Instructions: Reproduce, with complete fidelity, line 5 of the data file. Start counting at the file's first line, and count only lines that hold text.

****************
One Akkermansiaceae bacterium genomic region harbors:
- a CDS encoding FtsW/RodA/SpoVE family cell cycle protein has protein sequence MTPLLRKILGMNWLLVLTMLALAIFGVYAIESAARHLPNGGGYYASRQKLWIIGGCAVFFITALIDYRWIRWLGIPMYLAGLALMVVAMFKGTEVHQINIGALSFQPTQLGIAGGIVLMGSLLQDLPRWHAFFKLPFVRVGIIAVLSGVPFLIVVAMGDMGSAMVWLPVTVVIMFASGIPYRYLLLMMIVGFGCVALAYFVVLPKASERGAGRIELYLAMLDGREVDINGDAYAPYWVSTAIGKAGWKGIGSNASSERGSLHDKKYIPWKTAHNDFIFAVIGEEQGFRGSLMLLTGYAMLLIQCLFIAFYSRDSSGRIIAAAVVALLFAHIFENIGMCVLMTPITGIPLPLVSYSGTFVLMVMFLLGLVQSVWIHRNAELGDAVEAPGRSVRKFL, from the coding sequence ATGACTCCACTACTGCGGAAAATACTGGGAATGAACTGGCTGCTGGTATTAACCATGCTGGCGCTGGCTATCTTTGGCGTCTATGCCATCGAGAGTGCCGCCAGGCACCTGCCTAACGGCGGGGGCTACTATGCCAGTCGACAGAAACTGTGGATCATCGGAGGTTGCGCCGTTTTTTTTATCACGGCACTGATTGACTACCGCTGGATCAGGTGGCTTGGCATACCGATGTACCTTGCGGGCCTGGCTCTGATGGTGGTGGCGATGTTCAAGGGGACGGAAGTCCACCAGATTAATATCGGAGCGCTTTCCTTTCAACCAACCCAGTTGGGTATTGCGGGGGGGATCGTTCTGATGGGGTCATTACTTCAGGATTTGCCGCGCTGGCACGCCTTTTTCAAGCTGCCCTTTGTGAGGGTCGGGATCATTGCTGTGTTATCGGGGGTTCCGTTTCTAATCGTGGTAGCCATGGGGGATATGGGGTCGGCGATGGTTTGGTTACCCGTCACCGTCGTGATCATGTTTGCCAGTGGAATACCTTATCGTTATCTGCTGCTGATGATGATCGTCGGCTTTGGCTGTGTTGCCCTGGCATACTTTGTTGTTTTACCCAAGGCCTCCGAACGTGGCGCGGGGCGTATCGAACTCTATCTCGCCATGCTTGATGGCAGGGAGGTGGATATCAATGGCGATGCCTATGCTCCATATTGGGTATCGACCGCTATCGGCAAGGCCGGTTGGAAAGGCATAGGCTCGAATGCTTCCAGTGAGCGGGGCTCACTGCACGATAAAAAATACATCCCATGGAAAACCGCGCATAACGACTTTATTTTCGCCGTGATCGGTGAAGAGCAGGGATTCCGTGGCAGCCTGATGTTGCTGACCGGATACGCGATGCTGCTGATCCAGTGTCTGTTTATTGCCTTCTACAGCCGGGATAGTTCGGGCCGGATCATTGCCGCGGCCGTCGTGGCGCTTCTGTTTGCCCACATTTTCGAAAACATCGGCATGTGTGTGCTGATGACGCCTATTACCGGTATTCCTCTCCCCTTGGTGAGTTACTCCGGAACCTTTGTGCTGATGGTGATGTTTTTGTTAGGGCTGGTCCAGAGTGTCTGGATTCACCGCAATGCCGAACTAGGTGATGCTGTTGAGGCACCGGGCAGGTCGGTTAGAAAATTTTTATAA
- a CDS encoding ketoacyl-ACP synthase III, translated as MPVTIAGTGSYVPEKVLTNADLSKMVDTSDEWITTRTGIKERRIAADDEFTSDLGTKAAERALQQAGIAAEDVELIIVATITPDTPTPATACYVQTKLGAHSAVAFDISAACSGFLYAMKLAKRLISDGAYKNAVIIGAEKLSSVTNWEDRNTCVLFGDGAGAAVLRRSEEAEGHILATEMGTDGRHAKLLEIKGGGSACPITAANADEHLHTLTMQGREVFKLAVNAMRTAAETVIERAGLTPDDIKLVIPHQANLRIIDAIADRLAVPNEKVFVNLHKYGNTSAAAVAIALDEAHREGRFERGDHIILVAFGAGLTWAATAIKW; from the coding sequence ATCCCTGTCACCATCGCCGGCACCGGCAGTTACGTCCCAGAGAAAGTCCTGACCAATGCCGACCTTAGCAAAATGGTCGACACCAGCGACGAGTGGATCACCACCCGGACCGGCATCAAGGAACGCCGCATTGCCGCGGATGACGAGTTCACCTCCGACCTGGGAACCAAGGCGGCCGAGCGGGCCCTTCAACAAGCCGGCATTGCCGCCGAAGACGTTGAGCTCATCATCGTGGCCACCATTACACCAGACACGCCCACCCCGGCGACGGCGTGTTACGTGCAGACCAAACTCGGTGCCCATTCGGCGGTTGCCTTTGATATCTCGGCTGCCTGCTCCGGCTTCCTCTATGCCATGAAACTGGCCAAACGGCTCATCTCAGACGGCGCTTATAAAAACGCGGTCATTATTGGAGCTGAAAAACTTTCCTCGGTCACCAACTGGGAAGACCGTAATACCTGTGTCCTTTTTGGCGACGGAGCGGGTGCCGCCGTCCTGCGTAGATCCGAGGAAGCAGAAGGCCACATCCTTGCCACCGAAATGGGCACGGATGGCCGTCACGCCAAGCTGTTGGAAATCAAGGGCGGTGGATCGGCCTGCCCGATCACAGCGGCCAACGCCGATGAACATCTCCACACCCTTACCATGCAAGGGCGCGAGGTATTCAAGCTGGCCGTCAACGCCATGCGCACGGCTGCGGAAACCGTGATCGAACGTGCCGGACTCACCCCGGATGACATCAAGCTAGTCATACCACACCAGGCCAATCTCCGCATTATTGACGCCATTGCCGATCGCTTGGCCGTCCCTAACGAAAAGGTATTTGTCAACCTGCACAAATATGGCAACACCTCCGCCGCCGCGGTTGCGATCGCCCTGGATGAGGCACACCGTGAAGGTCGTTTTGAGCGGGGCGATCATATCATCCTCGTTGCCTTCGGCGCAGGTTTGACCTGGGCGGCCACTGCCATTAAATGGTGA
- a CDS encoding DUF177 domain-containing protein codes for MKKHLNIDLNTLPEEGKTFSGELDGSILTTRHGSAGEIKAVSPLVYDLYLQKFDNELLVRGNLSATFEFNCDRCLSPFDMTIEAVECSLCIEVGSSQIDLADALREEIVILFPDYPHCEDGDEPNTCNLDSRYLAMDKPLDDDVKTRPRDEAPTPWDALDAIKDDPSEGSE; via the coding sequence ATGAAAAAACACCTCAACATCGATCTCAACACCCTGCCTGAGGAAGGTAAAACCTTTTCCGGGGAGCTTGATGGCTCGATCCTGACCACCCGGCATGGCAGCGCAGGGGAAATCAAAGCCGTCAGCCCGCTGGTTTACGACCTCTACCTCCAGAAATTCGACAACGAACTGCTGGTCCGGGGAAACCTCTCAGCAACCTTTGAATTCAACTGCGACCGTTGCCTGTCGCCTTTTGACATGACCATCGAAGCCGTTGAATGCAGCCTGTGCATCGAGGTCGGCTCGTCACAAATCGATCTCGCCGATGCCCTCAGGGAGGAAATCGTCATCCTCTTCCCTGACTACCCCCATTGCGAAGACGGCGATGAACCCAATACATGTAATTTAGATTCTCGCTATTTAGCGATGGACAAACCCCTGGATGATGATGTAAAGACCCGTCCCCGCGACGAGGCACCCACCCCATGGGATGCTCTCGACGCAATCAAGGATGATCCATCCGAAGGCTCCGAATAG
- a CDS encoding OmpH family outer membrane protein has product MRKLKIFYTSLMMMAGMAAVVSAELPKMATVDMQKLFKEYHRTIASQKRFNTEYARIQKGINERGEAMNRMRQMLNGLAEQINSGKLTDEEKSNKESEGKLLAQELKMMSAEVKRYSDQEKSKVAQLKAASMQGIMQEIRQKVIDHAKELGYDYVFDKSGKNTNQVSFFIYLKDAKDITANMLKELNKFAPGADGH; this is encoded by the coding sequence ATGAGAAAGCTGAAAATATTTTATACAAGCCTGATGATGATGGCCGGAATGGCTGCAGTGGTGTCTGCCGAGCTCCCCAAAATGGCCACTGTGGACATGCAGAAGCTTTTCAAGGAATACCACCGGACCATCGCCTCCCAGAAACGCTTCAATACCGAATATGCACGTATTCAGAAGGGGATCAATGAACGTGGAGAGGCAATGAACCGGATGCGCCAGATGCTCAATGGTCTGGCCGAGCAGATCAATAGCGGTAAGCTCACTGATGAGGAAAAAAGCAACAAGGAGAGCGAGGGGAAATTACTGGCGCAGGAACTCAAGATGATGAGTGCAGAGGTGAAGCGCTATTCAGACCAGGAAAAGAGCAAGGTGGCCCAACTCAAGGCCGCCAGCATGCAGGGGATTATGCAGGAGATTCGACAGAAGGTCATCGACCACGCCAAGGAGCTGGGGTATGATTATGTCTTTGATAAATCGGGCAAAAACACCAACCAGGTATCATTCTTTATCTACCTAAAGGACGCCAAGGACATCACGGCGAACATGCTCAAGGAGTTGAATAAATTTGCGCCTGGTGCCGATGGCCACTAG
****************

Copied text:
- a CDS encoding OmpH family outer membrane protein has product MRKLKIFYTSLMMMAGMAAVVSAELPKMATVDMQKLFKEYHRTIASQKRFNTEYARIQKGINERGEAMNRMRQMLNGLAEQINSGKLTDEEKSNKESEGKLLAQELKMMSAEVKRYSDQEKSKVAQLKAASMQGIMQEIRQKVIDHAKELGYDYVFDKSGKNTNQVSFFIYLKDAKDITANMLKELNKFAPGADGH; this is encoded by the coding sequence ATGAGAAAGCTGAAAATATTTTATACAAGCCTGATGATGATGGCCGGAATGGCTGCAGTGGTGTCTGCCGAGCTCCCCAAAATGGCCACTGTGGACATGCAGAAGCTTTTCAAGGAATACCACCGGACCATCGCCTCCCAGAAACGCTTCAATACCGAATATGCACGTATTCAGAAGGGGATCAATGAACGTGGAGAGGCAATGAACCGGATGCGCCAGATGCTCAATGGTCTGGCCGAGCAGATCAATAGCGGTAAGCTCACTGATGAGGAAAAAAGCAACAAGGAGAGCGAGGGGAAATTACTGGCGCAGGAACTCAAGATGATGAGTGCAGAGGTGAAGCGCTATTCAGACCAGGAAAAGAGCAAGGTGGCCCAACTCAAGGCCGCCAGCATGCAGGGGATTATGCAGGAGATTCGACAGAAGGTCATCGACCACGCCAAGGAGCTGGGGTATGATTATGTCTTTGATAAATCGGGCAAAAACACCAACCAGGTATCATTCTTTATCTACCTAAAGGACGCCAAGGACATCACGGCGAACATGCTCAAGGAGTTGAATAAATTTGCGCCTGGTGCCGATGGCCACTAG